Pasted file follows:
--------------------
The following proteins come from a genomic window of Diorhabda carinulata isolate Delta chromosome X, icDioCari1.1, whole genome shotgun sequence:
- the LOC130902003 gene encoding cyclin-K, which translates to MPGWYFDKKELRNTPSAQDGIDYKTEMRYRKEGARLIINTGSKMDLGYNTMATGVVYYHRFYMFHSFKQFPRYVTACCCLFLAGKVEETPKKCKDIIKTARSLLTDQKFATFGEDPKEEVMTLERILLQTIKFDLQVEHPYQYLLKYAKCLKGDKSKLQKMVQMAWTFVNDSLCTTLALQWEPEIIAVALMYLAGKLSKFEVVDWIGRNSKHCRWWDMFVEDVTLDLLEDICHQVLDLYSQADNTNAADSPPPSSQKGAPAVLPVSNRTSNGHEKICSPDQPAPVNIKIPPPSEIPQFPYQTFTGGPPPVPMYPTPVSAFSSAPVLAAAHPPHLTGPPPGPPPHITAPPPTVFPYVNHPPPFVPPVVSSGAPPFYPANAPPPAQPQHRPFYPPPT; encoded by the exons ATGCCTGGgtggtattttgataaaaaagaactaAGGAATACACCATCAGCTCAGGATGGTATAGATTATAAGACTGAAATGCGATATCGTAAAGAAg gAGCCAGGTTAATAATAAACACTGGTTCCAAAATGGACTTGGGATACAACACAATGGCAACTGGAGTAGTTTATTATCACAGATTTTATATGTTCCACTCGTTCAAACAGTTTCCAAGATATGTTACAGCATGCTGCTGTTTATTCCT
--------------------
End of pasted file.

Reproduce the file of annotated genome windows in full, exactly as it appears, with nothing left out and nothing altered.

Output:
The following proteins come from a genomic window of Diorhabda carinulata isolate Delta chromosome X, icDioCari1.1, whole genome shotgun sequence:
- the LOC130902003 gene encoding cyclin-K, which translates to MPGWYFDKKELRNTPSAQDGIDYKTEMRYRKEGARLIINTGSKMDLGYNTMATGVVYYHRFYMFHSFKQFPRYVTACCCLFLAGKVEETPKKCKDIIKTARSLLTDQKFATFGEDPKEEVMTLERILLQTIKFDLQVEHPYQYLLKYAKCLKGDKSKLQKMVQMAWTFVNDSLCTTLALQWEPEIIAVALMYLAGKLSKFEVVDWIGRNSKHCRWWDMFVEDVTLDLLEDICHQVLDLYSQADNTNAADSPPPSSQKGAPAVLPVSNRTSNGHEKICSPDQPAPVNIKIPPPSEIPQFPYQTFTGGPPPVPMYPTPVSAFSSAPVLAAAHPPHLTGPPPGPPPHITAPPPTVFPYVNHPPPFVPPVVSSGAPPFYPANAPPPAQPQHRPFYPPPT; encoded by the exons ATGCCTGGgtggtattttgataaaaaagaactaAGGAATACACCATCAGCTCAGGATGGTATAGATTATAAGACTGAAATGCGATATCGTAAAGAAg gAGCCAGGTTAATAATAAACACTGGTTCCAAAATGGACTTGGGATACAACACAATGGCAACTGGAGTAGTTTATTATCACAGATTTTATATGTTCCACTCGTTCAAACAGTTTCCAAGATATGTTACAGCATGCTGCTGTTTATTCCT